It is also worth noting that in Greece – where mass strikes in recent years have been successful in temporarily paralyzing the economically beleaguered country – some of the most celebrated strikes have been largely accredited to the Syntagma Square movement (an Occupy forebearer), not the unions. As Dimitris Dalakoglou, co-editor of the book “Revolt and Crisis in Greece” told me:

Greece saw some of its massive and most successful general strikes in summer 2011, because at that time the movement of Syntagma Square had brought the spirit of autonomous, self-organized struggle away from union executives and political parties … The day of the strike, the majority of strikers did not bother with the union’s afternoon rally, they went from the morning to Syntagma and fought against the economic and political sovereignty and the brutal violence of the police there next to the people who were occupying Syntagma for one month.

However, questions still remain about the specific challenges facing different precarious workers who might be interested in involving themselves in May Day. How, for example, can someone leave work or call in sick for the day if they know they will be fired and lack a union to defend them? Or, how might someone strike if they work flexibly and don’t need to turn up to an office that day anyway? And how do unemployed people strike at all?

All these questions rely on a traditional notion of strike (withdrawing labor as leverage against an employer) or even general strike (that the majority of workers in a country or region walk off the job in solidarity with each other). Occupy organizers, though, are planning a very different type of general strike. Calls include a consumer strike (“No Shopping! No Banking!”), student debt strikes, school walkouts, a data strike (leave the smartphone at home), slow work days and, of course, calls to take the streets. The idea is that, given the variety and vulnerability of working situations, there’s no one catch-all way to strike – so a strike will need to have many diverse elements if it is going to be general.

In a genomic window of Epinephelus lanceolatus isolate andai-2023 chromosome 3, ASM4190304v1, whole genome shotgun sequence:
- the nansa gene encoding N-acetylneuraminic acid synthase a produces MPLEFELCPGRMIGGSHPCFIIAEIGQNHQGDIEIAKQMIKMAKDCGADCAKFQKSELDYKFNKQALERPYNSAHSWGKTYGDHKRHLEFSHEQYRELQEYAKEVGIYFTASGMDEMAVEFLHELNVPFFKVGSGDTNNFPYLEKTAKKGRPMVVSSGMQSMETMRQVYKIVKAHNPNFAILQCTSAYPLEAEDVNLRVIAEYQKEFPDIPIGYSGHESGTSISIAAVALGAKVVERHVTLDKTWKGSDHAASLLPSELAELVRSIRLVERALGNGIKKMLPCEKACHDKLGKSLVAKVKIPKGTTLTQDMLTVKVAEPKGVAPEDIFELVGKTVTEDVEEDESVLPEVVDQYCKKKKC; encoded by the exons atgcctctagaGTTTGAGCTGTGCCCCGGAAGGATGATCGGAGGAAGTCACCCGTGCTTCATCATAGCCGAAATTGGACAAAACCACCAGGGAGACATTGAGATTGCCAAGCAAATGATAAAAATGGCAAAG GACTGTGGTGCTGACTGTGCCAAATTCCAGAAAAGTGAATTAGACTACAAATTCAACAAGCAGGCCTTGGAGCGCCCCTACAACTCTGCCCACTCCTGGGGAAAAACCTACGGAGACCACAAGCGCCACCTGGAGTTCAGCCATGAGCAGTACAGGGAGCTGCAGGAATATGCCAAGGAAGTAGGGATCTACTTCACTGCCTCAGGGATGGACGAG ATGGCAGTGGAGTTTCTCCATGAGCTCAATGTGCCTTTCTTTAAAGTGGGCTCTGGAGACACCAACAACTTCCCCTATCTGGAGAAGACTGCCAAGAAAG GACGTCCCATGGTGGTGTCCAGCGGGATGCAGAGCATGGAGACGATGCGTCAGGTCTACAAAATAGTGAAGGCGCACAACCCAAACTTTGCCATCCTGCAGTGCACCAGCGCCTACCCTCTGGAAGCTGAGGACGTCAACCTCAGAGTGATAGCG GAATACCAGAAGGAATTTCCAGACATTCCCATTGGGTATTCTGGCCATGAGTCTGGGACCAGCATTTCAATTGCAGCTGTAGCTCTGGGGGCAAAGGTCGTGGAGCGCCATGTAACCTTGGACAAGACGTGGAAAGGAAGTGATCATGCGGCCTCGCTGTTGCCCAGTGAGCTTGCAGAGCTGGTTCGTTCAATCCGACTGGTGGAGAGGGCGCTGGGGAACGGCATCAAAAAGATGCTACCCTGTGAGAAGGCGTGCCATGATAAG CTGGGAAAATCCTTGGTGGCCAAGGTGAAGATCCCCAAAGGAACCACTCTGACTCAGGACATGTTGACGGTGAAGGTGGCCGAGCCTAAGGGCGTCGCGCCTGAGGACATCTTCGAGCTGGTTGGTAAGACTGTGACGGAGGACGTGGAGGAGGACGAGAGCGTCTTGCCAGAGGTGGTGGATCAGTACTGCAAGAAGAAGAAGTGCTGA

In New York, we have already seen rumblings of the type of activity May Day might bring. In the last week of March, a number of activists self-affiliating with OWS who according to a communiqué were working “in conjunction with rank and file workers from the Transport Workers Union Local 100 and the Amalgamated Transit Union” chained the doors open of numerous subway stations and printed signs that resembled those of the Metro Transit Authority informing passengers “Free Entry, No Fare. Please Enter Through The Service Gate.”

Regardless of one’s opinion on the particulars of the subway action, the fare strike gives one example of the type of strike a work force underpinned by precarity can engage in: those that did not pay the fare made a strike of sorts; those who chained the station doors open made a more daring one. In either case, it was certainly not endorsed by union bureaucracy.

Of course, the actions undertaken by certain groups to promote or partake in the general strike will not please everyone – the fare strike alone has already received equal helpings of criticism and celebration both within and outside Occupy Wall Street discussions. What’s clear, however, is that with under 12 percent of the U.S. work force unionized, an autonomously, horizontally organized “precariat” could be a potent force for political and social rupture. As such, it might be high time that the media stop turning to union leaders to ask about what a general strike could mean.

Natasha Lennard

Natasha Lennard is an assistant news editor at Salon, covering non-electoral politics, general news and rabble-rousing. Follow her on Twitter @natashalennard, email nlennard@salon.com.